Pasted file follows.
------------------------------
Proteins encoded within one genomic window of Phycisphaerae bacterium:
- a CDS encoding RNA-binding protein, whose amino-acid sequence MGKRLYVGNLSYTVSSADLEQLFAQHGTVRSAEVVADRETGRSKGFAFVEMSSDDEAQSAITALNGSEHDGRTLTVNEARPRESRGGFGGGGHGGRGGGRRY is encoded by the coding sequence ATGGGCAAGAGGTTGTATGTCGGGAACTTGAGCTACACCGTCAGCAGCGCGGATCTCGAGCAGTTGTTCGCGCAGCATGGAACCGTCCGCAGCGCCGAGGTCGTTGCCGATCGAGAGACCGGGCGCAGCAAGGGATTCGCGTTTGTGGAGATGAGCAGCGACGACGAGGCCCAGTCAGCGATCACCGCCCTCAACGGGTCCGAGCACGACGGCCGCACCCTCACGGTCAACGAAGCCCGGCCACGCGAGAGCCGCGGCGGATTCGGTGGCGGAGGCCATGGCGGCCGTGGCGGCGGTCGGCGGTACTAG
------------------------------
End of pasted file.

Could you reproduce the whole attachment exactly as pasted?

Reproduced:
Proteins encoded within one genomic window of Phycisphaerae bacterium:
- a CDS encoding RNA-binding protein, whose amino-acid sequence MGKRLYVGNLSYTVSSADLEQLFAQHGTVRSAEVVADRETGRSKGFAFVEMSSDDEAQSAITALNGSEHDGRTLTVNEARPRESRGGFGGGGHGGRGGGRRY is encoded by the coding sequence ATGGGCAAGAGGTTGTATGTCGGGAACTTGAGCTACACCGTCAGCAGCGCGGATCTCGAGCAGTTGTTCGCGCAGCATGGAACCGTCCGCAGCGCCGAGGTCGTTGCCGATCGAGAGACCGGGCGCAGCAAGGGATTCGCGTTTGTGGAGATGAGCAGCGACGACGAGGCCCAGTCAGCGATCACCGCCCTCAACGGGTCCGAGCACGACGGCCGCACCCTCACGGTCAACGAAGCCCGGCCACGCGAGAGCCGCGGCGGATTCGGTGGCGGAGGCCATGGCGGCCGTGGCGGCGGTCGGCGGTACTAG